Breast Cancer Treatment Lacking for Black Women

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Black women die of breast cancer at higher rates than white women. Part of the reason is lacking preventive care, but there are other factors — and some of those may be beyond the patient's control. NPR's Karen Grigsby Bates explains.


I'm Farai Chideya. And this is NEWS & NOTES.

Black women die of breast cancer at higher rates than white women. Part of the issue is who gets mammograms and check-ups. But there are factors as outlined by the University of Michigan's Comprehensive Cancer Center. And some maybe beyond the patient's control.

NPR's Karen Grigsby Bates has this report.

KAREN GRIGSY BATES: A lot of women are frightened they might develop breast cancer, but despite that, they avoid going for screenings or exams that might help in early detection.

Former CBS anchor Rene Syler is herself a breast cancer survivor. In an online interview with Black America Web, she says she understands that fear, but doesn't want it to get in the way of saving lives.

(Soundbite of recorded interview in Black America Web)

Ms. RENE SYLER (CBS Anchor, "The Early Show"): I've heard people say, I don't want to know. If I have cancer, I don't want to know. Why?

Unidentified Female #1: Right.

Ms. SYLER: Why would you not want to know that? Wouldn't you want to a fighting chance at success in beating the disease?

BATES: Knowledge can be power, but sometimes it complicates the choices you have to make.

A recent preliminary study by the University of Michigan's Comprehensive Cancer Center says black women's breast cancers often occur at a younger age and are more aggressive than they are for their white peers.

Dr. CATHERINE LEE (Oncologist, University of Michigan Comprehensive Cancer Center): We also found that African-American women were diagnosed at a higher stage.

BATES: That's lead researcher for the Michigan Study oncologist Catherine Lee.

Cancer stages go from one to four. A higher number indicates the disease has progressed further. Dr. Lee says annual imaging and exams are important parts of breast health. But as the Michigan Study and others have pointed out there are other pieces to this puzzle.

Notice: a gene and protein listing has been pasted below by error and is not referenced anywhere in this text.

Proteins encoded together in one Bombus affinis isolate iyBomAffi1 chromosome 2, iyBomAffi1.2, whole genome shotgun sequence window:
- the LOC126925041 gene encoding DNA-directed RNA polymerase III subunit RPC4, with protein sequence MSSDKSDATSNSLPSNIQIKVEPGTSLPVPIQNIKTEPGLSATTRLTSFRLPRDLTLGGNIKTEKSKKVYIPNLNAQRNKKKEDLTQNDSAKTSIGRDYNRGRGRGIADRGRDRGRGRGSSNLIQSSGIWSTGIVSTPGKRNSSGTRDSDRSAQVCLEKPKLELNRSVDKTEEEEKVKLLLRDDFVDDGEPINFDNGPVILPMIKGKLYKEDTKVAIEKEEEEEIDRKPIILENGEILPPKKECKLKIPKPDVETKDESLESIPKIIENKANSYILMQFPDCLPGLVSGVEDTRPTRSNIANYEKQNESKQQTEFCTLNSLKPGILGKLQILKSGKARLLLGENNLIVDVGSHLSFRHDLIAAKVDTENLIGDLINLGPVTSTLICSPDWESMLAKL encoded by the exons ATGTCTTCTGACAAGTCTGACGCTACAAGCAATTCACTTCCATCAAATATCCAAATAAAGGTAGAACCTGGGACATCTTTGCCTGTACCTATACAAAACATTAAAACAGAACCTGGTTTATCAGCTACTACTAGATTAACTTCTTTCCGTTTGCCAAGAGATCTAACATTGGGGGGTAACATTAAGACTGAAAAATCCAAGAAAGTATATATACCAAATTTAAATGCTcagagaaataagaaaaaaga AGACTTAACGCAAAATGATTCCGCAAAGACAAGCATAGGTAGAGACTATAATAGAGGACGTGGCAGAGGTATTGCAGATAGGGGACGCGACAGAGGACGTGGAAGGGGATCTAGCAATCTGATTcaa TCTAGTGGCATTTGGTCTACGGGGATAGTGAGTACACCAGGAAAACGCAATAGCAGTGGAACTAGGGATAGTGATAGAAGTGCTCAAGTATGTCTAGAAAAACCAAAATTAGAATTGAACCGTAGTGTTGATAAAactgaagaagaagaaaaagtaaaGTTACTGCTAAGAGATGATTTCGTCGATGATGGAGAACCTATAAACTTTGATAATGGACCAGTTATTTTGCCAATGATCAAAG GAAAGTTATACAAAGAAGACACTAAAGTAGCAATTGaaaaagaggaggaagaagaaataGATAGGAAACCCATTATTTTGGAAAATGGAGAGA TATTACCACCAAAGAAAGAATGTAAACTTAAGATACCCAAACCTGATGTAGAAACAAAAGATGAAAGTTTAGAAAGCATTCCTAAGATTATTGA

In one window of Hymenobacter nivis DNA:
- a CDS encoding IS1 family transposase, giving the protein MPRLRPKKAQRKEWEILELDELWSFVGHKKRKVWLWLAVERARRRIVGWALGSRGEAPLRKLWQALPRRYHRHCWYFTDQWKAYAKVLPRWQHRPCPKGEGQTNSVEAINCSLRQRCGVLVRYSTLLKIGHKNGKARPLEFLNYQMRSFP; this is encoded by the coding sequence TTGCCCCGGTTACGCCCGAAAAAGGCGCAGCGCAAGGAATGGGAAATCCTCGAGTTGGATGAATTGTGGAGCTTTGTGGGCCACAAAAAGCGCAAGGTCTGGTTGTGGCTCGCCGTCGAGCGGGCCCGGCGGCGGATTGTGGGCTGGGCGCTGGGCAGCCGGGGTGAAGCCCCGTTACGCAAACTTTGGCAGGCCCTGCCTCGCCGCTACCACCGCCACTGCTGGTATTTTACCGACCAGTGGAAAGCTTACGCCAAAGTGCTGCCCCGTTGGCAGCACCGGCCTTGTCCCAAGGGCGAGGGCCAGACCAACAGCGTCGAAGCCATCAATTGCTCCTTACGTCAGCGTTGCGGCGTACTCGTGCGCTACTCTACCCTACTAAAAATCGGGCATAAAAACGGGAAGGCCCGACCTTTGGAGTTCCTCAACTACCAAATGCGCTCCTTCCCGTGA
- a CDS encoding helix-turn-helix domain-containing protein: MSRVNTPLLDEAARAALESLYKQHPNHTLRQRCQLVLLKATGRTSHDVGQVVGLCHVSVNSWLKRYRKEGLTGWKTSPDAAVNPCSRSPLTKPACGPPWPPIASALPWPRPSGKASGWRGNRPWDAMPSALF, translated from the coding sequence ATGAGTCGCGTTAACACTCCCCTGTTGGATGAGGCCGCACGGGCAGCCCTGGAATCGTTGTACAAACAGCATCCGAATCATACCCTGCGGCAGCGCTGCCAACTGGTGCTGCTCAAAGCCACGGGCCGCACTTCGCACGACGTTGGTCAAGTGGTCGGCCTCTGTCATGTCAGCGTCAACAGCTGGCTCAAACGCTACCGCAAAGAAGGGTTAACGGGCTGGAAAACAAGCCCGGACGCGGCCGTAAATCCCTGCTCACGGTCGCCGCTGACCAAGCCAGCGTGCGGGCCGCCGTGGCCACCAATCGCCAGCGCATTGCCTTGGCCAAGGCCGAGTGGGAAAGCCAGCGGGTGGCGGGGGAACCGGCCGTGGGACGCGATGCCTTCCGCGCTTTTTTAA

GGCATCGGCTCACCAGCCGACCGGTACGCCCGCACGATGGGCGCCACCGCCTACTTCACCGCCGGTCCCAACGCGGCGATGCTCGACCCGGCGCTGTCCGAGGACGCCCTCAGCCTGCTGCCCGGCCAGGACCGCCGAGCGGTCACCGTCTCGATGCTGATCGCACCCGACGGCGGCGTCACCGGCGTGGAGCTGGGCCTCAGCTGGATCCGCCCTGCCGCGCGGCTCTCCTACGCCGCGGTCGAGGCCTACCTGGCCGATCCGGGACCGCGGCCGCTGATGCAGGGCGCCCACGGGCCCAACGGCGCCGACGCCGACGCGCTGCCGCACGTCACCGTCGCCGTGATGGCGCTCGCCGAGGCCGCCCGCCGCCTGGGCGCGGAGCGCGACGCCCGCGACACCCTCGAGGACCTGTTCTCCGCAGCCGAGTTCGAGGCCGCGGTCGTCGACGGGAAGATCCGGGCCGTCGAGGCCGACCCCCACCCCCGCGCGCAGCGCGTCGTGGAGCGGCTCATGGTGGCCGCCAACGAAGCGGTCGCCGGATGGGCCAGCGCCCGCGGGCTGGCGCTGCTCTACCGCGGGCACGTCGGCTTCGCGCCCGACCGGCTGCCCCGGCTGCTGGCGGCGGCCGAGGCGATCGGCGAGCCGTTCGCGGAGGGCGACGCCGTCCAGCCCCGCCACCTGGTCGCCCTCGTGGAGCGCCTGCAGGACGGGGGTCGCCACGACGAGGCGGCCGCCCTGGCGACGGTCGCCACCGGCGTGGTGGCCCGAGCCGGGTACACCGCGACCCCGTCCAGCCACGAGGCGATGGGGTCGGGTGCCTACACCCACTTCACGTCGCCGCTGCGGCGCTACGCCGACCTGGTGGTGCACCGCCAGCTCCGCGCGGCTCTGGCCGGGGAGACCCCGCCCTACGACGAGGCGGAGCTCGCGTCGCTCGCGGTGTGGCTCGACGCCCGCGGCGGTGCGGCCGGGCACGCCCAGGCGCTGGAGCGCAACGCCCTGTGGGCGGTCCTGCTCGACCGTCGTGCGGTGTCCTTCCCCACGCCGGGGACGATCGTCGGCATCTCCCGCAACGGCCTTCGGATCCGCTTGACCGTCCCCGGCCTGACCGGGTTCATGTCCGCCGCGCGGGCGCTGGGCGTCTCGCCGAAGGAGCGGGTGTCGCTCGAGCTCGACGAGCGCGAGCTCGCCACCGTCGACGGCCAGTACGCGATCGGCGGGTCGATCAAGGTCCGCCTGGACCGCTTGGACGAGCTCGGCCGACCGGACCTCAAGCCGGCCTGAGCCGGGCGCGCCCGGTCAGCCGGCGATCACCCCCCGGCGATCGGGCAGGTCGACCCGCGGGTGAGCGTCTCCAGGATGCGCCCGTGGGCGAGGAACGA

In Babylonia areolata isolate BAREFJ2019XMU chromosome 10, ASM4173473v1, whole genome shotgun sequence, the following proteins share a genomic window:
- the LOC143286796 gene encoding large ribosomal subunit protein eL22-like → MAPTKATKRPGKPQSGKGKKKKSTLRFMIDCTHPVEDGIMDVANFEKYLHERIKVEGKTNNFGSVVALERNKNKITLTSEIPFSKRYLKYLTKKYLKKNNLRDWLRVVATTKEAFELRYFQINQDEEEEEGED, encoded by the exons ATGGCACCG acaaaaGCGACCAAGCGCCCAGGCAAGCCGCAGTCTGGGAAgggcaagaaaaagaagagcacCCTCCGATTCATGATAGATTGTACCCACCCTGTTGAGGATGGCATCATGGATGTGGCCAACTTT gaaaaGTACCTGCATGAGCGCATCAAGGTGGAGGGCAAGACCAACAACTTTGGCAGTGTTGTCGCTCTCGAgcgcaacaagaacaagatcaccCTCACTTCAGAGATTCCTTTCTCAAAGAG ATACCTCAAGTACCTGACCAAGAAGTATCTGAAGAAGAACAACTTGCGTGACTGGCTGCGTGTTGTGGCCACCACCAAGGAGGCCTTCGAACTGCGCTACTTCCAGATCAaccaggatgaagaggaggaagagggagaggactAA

Dr. LEE: These findings demonstrate that there is something else is going on - something biologic that is contributing to the outcomes of African-American women compared to white American women.

BATES: That something else is the realization that African-American women have a greater proclivity for estrogen-receptive negative or ER-negative tumors. These tumors don't absorb the hormone-based therapies that successfully treat some tumors.

Marcy Deveaux, an associate journalism professor at Cal State University-Northridge, describes herself as one of the lucky ones. She was diagnosed with breast cancer in 2003, but she caught it very early. Her tumor was so little, she say, it was classified T1, the smallest classification.

Professor MARCY DEVEAUX (Journalism, California State University Northridge): Finding breast cancer so early now that they had to put a stage in between zero and one.

BATES: That was good news for Deveaux. Discovering she was in that group of women who are ER-negative, wasn't. After frank discussions with her doctor, she knew what that meant.

Prof. DEVEAUX: It means our tumors won't accept Tamoxifen. Some of those other drugs that are now sort of the wonder drugs that are being used.

BATES: But if traditional therapies won't work for these kinds of breast tumors, what does? Deveaux's Beverly Hills oncologist, Dr. Philomena McAndrew, agrees options are limited.

Dr. PHILOMENA McANDREW (Oncologist): Part of the reason is that we don't have specific targeted therapy that we can use in addition to the chemotherapy, the general chemotherapy that will act to further reduce the risk of spread overtime as well as reduce the risk of a new breast cancer in the other breast.

BATES: Dr. McAndrew insists an ER-negative diagnosis is not a death sentence.

Dr. McANDREW: Having a tumor that has aggressive features is not synonymous with the fact that their tumor is going to recur. Many - and most of those women are cured or are ultimately alive many years later without evidence of spread of the disease.

BATES: Marcy Deveaux has learned through Dr. McAndrew and her own research that there are things she can control such as exercising daily, reducing her fat intake and drinking alcohol occasionally, if at all. She feels comfortable that these will lower her risk of recurrence and that time might be the biggest help of all.

Dr. McANDREW: There are breakthroughs almost every month. I truly believe we will find, if not a cure, we will find a better way to manage this chronic disease hopefully in the next five years.

BATES: Karen Grigsby Bates, NPR News.

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